Newspaper article The Canadian Press

Brain Drain: Talking on Cell While Turning Left May Be Risky, Neuroimaging Shows

Newspaper article The Canadian Press

Brain Drain: Talking on Cell While Turning Left May Be Risky, Neuroimaging Shows

Article excerpt

Making left turn while on cell taxes brain: study

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TORONTO - Drivers who talk on a cellphone -- even one that's hands-free -- while executing a left-hand turn at an intersection could be putting themselves at serious risk, say neuroscientists who imaged the brain to see how it copes with competing tasks.

Making a left turn and phone-chatting at the same time "could be the most dangerous thing they ever do on the road," said Tom Schweizer, director of neuroscience research at St. Michael's Hospital in Toronto.

Schweizer and his research team wanted to see how the brain deals with the often complex task of making a left turn at a busy intersection -- where most serious traffic accidents occur -- when coupled with a common distraction like conversing by cellphone.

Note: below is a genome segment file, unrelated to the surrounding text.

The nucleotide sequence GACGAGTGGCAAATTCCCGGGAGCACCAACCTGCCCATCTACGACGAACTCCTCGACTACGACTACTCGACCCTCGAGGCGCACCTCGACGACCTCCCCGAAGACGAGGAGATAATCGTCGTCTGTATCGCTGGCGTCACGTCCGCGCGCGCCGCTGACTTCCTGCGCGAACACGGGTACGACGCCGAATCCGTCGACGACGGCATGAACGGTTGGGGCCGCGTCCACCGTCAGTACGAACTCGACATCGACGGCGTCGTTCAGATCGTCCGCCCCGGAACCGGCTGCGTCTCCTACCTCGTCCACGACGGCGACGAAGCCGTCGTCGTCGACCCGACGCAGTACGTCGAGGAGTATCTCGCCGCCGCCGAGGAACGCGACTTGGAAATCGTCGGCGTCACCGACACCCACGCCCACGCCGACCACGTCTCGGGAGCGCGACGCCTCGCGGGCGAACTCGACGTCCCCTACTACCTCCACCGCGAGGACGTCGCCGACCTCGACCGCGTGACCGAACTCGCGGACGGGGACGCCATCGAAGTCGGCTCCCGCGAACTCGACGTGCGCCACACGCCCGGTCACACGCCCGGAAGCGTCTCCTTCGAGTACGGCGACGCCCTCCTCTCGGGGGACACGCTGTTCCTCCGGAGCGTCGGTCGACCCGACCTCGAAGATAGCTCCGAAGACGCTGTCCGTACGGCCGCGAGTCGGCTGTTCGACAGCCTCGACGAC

The team set up a driving simulator, which includes a steering wheel, brake and accelerator pedals, and a simulated traffic scenario on a monitor, inside a functional MRI. The high-tech machine captures real-time images of the brain while a person performs a task or reacts to stimuli.

Sixteen participants (seven females and nine males), aged 20 to 30, who had been driving an average of seven years, were put through simulated driving tests while in the MRI. For consistency in the study, all were right-handed.

They were asked to execute a number of normal driving manoeuvres, including a left turn, said Schweizer, explaining that their field of vision is filled with the traffic-scenario image, which is similar to looking through a vehicle's windshield.

As a subject performed the various tasks, researchers watched another screen showing what areas of their brain were activated.

"What you see when they're doing a left-hand turn at a busy intersection, the entire brain lights up, which is far different from what brain areas are used when just doing straight driving or making a right-hand turn," he said. …

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